Website of the Week - - take a peek at all the shops and events going on at New York's Chelsea Market - keep this in mind for any trips you may have planned to New York

Podcast of the Week - after Amanda told me about Michael Pollan's book, I remembered that I have a podcast on my Iphone from the 92nd Street Y, featuring Michael Pollan and Dan Barber (one of the owners and director of Blue Hill at Stone Barns and the Stone Barn Agricultural Center in Pocantico, NY - this is where Libby and David were married one year ago). I listened to it this morning and strongly recommend it. Hedonistic, Healthy and Green: Can We Have It All? with Michael Pollan, Dan Barber, Joan Dye Gussow
January 8, 2008
Just go to and either download to your Ipod or listen on your computer.
Also, check out the website for Blue HIll at Stone Barns -

Vocabulary Word of the Week - sustainability
From Wikipedia:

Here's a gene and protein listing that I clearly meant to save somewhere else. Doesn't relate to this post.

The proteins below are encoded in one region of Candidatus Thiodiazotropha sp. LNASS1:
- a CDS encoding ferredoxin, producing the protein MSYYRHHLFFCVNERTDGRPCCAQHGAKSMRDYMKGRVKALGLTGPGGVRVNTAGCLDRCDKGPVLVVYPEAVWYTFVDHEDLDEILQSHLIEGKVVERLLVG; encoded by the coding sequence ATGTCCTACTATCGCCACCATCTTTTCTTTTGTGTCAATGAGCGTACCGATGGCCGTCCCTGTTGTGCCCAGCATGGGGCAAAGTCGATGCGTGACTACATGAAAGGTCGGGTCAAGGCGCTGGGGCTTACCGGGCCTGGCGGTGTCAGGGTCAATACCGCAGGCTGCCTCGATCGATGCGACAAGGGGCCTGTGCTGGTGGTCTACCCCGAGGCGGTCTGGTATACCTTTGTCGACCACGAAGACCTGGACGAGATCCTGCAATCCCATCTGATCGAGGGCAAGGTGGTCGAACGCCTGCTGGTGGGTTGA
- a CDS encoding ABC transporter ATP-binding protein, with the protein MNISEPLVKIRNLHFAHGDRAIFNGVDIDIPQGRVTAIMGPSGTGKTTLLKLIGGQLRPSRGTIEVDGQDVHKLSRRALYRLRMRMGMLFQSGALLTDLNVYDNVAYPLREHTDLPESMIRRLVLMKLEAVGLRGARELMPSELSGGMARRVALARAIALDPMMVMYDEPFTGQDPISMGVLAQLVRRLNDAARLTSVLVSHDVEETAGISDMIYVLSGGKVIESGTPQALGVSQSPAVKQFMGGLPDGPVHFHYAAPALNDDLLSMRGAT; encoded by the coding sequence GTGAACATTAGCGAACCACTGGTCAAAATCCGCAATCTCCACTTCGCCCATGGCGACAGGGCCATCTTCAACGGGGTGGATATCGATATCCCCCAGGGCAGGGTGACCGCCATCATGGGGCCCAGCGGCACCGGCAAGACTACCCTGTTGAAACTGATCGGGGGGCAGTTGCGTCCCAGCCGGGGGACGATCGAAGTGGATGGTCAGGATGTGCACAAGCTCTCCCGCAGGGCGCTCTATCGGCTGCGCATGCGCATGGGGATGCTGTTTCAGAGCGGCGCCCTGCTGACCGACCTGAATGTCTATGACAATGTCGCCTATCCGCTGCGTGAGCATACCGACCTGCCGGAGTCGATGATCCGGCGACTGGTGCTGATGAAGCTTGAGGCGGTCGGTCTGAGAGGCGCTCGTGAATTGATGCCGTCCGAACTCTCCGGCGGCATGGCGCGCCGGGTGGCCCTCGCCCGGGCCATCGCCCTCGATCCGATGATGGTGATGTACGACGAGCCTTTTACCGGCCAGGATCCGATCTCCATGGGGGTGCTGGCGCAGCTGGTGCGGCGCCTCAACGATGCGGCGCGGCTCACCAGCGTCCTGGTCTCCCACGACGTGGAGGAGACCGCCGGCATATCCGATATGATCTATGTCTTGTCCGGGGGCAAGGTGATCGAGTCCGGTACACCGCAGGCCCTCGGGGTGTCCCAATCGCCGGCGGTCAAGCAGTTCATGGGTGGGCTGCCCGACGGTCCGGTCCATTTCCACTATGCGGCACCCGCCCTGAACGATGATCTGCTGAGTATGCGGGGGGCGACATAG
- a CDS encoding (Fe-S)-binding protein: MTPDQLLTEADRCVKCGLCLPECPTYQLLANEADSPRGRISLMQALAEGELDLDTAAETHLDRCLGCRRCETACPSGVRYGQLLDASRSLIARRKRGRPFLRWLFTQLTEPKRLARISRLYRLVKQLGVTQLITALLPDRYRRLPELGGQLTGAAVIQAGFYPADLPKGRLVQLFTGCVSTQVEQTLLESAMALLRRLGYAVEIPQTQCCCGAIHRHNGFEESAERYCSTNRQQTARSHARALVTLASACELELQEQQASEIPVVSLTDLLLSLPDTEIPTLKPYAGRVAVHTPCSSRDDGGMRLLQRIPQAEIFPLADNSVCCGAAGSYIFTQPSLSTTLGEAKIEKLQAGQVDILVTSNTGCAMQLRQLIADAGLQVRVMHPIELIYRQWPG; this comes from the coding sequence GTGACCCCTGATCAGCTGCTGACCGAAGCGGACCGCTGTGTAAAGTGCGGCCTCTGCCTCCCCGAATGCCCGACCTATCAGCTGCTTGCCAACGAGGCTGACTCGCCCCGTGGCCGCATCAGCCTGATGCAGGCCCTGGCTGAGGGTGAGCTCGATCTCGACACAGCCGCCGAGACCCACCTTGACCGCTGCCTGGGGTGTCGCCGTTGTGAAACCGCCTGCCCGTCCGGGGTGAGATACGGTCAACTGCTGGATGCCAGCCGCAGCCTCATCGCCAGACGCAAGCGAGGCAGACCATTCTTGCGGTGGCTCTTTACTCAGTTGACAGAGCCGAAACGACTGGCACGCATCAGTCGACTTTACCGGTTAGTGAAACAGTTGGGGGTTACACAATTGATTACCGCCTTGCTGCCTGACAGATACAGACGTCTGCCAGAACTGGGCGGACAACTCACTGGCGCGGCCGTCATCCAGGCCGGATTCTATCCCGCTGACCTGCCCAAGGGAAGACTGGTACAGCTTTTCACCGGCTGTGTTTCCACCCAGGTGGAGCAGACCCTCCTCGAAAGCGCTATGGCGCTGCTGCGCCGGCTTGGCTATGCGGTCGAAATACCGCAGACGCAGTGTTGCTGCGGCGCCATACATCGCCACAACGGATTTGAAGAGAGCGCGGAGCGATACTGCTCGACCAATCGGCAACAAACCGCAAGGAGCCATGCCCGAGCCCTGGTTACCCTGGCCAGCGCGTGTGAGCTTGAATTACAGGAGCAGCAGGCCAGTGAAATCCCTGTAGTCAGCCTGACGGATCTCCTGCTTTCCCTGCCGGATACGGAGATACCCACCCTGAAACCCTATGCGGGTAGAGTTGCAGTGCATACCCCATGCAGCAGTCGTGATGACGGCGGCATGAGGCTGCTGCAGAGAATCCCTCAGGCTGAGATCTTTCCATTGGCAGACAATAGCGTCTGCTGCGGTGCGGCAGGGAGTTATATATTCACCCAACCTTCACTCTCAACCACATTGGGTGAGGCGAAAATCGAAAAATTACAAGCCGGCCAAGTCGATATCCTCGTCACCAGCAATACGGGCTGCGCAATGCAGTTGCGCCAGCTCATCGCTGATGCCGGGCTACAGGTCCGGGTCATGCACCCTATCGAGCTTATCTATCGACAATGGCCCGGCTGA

Sustainability, in a general sense, is the capacity to maintain a certain process or state indefinitely. In recent years the concept has been applied more specifically to living organisms and systems. As applied to the human community, sustainability has been expressed as meeting the needs of the present without compromising the ability of future generations to meet their own needs.[1] Given the present level of human numbers, this may be difficult to achieve.[2][3]
The term has its roots in ecology as the ability of an ecosystem to maintain ecological processes, functions, biodiversity and productivity into the future.[4] To be sustainable, nature’s resources must be used at a rate at which they can be replenished naturally. There is now clear scientific evidence from environmental science that humanity is living unsustainably, and that an unprecedented collective effort is needed to keep human use of natural resources within sustainable limits.[5][6]